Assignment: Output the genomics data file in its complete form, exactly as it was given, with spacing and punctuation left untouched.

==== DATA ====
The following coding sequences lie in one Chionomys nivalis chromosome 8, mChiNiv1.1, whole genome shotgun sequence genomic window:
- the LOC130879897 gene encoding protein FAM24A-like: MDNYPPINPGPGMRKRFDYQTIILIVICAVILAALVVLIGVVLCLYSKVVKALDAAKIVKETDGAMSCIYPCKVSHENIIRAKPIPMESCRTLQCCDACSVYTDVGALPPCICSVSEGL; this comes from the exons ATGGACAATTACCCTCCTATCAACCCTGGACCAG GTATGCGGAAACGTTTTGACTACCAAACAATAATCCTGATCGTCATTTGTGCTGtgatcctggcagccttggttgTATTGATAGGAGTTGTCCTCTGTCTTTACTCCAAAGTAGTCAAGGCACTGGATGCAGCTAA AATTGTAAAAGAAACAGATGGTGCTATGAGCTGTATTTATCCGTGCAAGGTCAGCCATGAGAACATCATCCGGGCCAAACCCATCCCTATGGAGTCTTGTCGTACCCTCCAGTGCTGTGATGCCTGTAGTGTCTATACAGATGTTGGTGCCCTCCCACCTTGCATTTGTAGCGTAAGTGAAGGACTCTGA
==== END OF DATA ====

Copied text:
The following coding sequences lie in one Chionomys nivalis chromosome 8, mChiNiv1.1, whole genome shotgun sequence genomic window:
- the LOC130879897 gene encoding protein FAM24A-like: MDNYPPINPGPGMRKRFDYQTIILIVICAVILAALVVLIGVVLCLYSKVVKALDAAKIVKETDGAMSCIYPCKVSHENIIRAKPIPMESCRTLQCCDACSVYTDVGALPPCICSVSEGL; this comes from the exons ATGGACAATTACCCTCCTATCAACCCTGGACCAG GTATGCGGAAACGTTTTGACTACCAAACAATAATCCTGATCGTCATTTGTGCTGtgatcctggcagccttggttgTATTGATAGGAGTTGTCCTCTGTCTTTACTCCAAAGTAGTCAAGGCACTGGATGCAGCTAA AATTGTAAAAGAAACAGATGGTGCTATGAGCTGTATTTATCCGTGCAAGGTCAGCCATGAGAACATCATCCGGGCCAAACCCATCCCTATGGAGTCTTGTCGTACCCTCCAGTGCTGTGATGCCTGTAGTGTCTATACAGATGTTGGTGCCCTCCCACCTTGCATTTGTAGCGTAAGTGAAGGACTCTGA